Days ahead of Swami Vivekananda’s 157th birth anniversary, some actors, film-makers and others associated with the Bengali film industry released a video to evoke the Bengali conscience against CAA. What was even more deplorable was the exploiting of Bengali emotions associated with Swami Vivekananda to summon people to join their left-Islamist protest at Jadavpur University, a counterpart of JNU in the east.
What is paradoxical about this entire campaign is the kind of faces from Bengali cinema imposing an assumed morality on Bengali cine-goers. It doesn’t sit well when we see actress Swastika Mukherjee moral policing us. The 40-year-old actress, also seen in a brief role in Bollywood’s Detective Byomkesh Bakshy!, was caught shop-lifting jewelry from a Singapore shop in 2014.
Mukherjee had gone to Singapore as a delegate of the Bengali Film Festival, when she tried to shoplift a gold earring by stealthily hiding it in her vanity bag. But as karma would have it, her petty act of theft was caught on CCTV. The jewelry piece she had stolen was valued at an estimated price of $250, which would have been around 15000 INR at the time.
The jewelry store owner, confirming the incident, said, “Our CCTV cameras has caught her (Swastika Mukherjee) lifting the piece of jewelry and then putting it in her handbag. She hasn’t paid for it. We have already appealed to her to pay for the item as it costs $250. We are waiting for a response from her side. We don’t want to make a hue and cry about it. We just want her to return our jewelry back to us if she doesn’t wish to buy it.”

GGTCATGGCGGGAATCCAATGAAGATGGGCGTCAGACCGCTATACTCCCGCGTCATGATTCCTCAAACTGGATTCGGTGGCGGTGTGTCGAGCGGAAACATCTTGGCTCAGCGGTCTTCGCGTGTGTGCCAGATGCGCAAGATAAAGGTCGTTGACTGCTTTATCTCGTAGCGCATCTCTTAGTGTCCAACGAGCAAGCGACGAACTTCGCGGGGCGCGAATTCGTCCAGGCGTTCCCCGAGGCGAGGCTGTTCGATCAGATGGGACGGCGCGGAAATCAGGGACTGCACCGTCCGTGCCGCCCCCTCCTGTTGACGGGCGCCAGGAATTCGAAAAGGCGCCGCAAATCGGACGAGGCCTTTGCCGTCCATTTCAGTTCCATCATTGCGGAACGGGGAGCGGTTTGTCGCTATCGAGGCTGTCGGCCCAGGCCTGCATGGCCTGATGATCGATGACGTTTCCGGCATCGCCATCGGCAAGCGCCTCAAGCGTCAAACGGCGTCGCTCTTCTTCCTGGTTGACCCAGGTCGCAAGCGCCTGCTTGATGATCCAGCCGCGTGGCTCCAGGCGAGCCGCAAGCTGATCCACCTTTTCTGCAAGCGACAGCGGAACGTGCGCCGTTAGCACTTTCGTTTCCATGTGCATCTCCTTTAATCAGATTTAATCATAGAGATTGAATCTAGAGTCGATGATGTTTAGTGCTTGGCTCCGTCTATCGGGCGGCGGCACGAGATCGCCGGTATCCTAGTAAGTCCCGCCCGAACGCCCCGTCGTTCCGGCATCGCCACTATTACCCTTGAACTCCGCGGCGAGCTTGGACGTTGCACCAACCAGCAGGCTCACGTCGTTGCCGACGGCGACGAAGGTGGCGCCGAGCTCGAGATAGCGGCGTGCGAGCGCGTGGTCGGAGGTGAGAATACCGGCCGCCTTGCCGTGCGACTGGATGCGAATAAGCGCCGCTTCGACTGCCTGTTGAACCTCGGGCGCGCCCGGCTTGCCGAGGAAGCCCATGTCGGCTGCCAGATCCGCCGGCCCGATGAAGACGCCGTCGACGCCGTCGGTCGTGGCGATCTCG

A known actor and director in the Bengali film industry, Arindam Sil, also an organizer of the film festival, had confirmed the incident and said that he was in receipt of a written complaint from the owner of the store.
When enquired, the actress claimed that she had purchased the jewelry but failed to produce its receipt. We wonder if she had started practicing her “Kagoj ami dekhabo na” activism from that Singapore store itself – ‘Kagoj ami dekhabo na’ in Bengali means ‘I won’t show the papers’, a slogan that the anti-CAA-NRC gang has started chanting of late to express their unwillingness to produce any citizenship-related documentation.
Later, the actress claimed that the earring might have dropped into her bag “accidentally”. Thankfully for her, the shop owners did not lodge a formal police complaint else she was looking at a jail term of upto 10 years.
Someone who, at the age of 34, was caught stealing in a foreign country should be the last person to lecture on integrity to citizens. However, given the dubious nature of these artificially-evoked protests across the country, we must not be surprised that the anti-CAA movement is being spearheaded by alleged petty thieves.
The ugliness of the anti-CAA movement in Bengal doesn’t stop with involvement of such dubious personalities; with most Hindu Bengalis supporting CAA and welcoming PM Modi’s arrival in their capital city, the left-TMC were joined by Bangladeshis to show black flags to the democratically-elected PM of our sovereign republic.
On January 12th images of a Bangladeshi journalist, Noor Alam Sk visiting Kolkata on a medical visa, holding a black banner against PM Modi went viral. Days before this, Bangladeshi freelance writer Afsara Mim, who is studying at Vishwa Bharati, was demonstrating against the CAA.
With degenerates and foreign nationals taking over the Bengali narrative against CAA, it has become a necessity that the home ministry took some strong steps against these elements at the earliest.
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